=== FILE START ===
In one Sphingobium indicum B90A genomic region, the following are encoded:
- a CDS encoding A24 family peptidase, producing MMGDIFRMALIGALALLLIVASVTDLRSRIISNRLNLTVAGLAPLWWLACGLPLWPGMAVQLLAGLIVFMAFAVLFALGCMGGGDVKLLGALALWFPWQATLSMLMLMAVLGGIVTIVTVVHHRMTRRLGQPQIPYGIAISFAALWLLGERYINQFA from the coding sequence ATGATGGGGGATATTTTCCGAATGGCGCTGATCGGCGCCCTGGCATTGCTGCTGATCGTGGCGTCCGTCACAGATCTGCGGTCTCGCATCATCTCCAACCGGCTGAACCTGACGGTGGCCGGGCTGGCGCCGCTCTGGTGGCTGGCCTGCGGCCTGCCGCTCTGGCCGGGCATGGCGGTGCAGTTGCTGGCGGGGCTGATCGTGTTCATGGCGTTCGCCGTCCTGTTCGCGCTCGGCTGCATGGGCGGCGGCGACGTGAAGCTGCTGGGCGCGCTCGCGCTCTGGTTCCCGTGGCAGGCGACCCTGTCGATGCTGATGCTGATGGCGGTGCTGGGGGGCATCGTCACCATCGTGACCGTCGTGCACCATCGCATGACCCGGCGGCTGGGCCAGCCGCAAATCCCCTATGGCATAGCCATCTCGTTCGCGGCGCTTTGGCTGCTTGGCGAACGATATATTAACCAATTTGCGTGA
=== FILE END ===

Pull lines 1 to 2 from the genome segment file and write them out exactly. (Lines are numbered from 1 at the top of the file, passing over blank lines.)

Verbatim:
In one Sphingobium indicum B90A genomic region, the following are encoded:
- a CDS encoding A24 family peptidase, producing MMGDIFRMALIGALALLLIVASVTDLRSRIISNRLNLTVAGLAPLWWLACGLPLWPGMAVQLLAGLIVFMAFAVLFALGCMGGGDVKLLGALALWFPWQATLSMLMLMAVLGGIVTIVTVVHHRMTRRLGQPQIPYGIAISFAALWLLGERYINQFA from the coding sequence ATGATGGGGGATATTTTCCGAATGGCGCTGATCGGCGCCCTGGCATTGCTGCTGATCGTGGCGTCCGTCACAGATCTGCGGTCTCGCATCATCTCCAACCGGCTGAACCTGACGGTGGCCGGGCTGGCGCCGCTCTGGTGGCTGGCCTGCGGCCTGCCGCTCTGGCCGGGCATGGCGGTGCAGTTGCTGGCGGGGCTGATCGTGTTCATGGCGTTCGCCGTCCTGTTCGCGCTCGGCTGCATGGGCGGCGGCGACGTGAAGCTGCTGGGCGCGCTCGCGCTCTGGTTCCCGTGGCAGGCGACCCTGTCGATGCTGATGCTGATGGCGGTGCTGGGGGGCATCGTCACCATCGTGACCGTCGTGCACCATCGCATGACCCGGCGGCTGGGCCAGCCGCAAATCCCCTATGGCATAGCCATCTCGTTCGCGGCGCTTTGGCTGCTTGGCGAACGATATATTAACCAATTTGCGTGA